They parted ways but not without a smile, and a friendly squeeze of the arm. The atmosphere was relaxed. “Give me a Kalashnikov,” said the Talib. And without complaining, the policeman took the gun from his shoulder and handed it to the Talib.
The rest of the video showed a larger group of policemen and Taliban chatting and milling around together amid what seems to have been a larger handing over of weapons. This surreally sociable encounter between what are meant to be enemy parties took place in Baghlan province in northern Afghanistan recently. A Taliban fighter filmed it and sent it to the BBC.… Seguir leyendo »
The BBC’s Afghan desk recently asked the three leading candidates of the presidential election the following question: “What would you do, if you were to lose the election?” All three – Hamid Karzai, Abdullah Abdullah and Ashraf Ghani, – came up with the standard response: “We would respect the people’s verdict.” In other words, Afghanistan is now a democracy ruled by the will of the people. Such humble words delivered with humility are just what’s expected from politicians of developing countries whose survival relies mainly on foreign aid. In the motto of the benevolent international community: no ballot, no aid. Or in the case of Afghanistan, no pots of paint flown specially from Dubai to decorate the president’s office.… Seguir leyendo »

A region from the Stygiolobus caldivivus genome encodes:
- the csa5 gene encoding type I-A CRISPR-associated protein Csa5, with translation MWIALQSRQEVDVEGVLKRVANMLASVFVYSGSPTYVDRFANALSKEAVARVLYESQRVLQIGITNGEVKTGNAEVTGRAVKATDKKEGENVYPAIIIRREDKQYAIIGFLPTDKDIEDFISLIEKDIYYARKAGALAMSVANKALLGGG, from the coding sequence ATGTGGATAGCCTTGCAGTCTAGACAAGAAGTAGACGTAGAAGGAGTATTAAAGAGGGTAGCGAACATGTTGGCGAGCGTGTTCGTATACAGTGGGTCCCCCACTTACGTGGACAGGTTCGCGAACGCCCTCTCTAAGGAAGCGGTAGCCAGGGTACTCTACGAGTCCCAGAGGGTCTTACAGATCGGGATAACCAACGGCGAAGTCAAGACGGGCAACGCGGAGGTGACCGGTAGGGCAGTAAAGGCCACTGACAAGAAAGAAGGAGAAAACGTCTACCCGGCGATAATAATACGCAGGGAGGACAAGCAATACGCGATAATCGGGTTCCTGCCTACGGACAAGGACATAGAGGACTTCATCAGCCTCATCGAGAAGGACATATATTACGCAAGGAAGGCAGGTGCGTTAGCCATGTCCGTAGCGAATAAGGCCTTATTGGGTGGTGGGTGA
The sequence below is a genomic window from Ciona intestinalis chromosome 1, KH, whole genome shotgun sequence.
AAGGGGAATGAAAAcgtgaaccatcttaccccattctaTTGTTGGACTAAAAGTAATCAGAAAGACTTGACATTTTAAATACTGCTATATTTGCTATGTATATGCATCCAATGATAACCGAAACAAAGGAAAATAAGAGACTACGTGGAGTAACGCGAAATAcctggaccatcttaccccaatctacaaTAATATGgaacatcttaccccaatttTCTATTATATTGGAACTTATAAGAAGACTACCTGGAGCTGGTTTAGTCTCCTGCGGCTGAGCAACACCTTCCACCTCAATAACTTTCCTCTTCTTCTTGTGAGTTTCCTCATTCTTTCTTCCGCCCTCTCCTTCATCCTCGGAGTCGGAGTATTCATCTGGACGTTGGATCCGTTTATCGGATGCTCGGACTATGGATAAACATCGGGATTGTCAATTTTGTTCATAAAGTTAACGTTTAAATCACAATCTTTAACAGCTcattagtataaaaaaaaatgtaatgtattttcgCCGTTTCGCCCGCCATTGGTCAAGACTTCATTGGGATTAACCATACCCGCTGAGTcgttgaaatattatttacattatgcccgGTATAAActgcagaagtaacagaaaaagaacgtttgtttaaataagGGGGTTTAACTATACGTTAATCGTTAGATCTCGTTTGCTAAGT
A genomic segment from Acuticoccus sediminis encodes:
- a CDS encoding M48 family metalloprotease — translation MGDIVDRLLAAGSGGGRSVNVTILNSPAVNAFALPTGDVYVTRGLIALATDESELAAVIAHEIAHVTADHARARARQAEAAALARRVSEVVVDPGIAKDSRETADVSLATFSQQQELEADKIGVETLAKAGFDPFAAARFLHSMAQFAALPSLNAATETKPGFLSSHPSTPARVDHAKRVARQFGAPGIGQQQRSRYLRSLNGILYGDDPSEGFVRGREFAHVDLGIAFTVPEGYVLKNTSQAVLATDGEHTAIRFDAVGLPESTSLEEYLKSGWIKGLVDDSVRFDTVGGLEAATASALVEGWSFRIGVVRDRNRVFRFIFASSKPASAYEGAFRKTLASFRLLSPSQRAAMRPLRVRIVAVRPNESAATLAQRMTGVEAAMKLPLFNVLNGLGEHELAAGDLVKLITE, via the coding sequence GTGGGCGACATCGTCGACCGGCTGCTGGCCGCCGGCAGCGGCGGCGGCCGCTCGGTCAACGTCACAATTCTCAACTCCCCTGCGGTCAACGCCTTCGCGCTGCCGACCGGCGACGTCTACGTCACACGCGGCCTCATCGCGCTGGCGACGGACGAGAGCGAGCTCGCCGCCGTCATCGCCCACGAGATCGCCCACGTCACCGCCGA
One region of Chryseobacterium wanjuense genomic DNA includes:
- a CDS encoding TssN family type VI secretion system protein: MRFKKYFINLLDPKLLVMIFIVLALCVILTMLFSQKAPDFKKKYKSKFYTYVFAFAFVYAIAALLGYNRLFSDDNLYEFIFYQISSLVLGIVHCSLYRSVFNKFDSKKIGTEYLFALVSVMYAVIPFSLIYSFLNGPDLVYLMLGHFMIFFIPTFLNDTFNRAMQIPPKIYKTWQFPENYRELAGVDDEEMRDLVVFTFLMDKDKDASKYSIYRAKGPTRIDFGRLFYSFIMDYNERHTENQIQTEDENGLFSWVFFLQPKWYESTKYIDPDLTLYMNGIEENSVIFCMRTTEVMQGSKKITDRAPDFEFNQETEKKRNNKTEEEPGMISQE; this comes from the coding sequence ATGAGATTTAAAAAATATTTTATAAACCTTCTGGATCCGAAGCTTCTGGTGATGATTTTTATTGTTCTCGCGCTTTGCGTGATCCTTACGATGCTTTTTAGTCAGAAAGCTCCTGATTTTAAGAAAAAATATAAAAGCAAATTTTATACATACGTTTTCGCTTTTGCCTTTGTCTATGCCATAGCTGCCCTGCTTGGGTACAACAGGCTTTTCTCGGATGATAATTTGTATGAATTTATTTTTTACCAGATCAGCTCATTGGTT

We were a generation that had never known happiness, spending most of our lives on the run, knocking on door after door. Our shoes were hand-outs from our neighbours, our dreams secondhand. We watched others support their presidential candidates, and then vote for them in terrifying excitement. But we didn’t know what it felt like to elect your own president. We had become used to envying others for what they had. We had never owned anything.
Written in Dari, these were the words of the poet Reza Mohammadi, summing up the feelings of an entire generation about the forthcoming elections in Afghanistan.… Seguir leyendo »
When the Taliban arrived in a village in Farah in May, the village elders approached them and asked them to leave. They told the Taliban that if the fighters stayed, the foreigners would bomb their village. The Taliban said: “We are fighting and dying for Islam and so should you. Why should you be spared death? Is your blood redder than ours?”
And so the foreign planes came, dropped their bombs and, according to locals, killed more than 100 civilians. “What could we do?” said a local man to the BBC’s Afghan service. “The Talibs were young men with guns and grenades.… Seguir leyendo »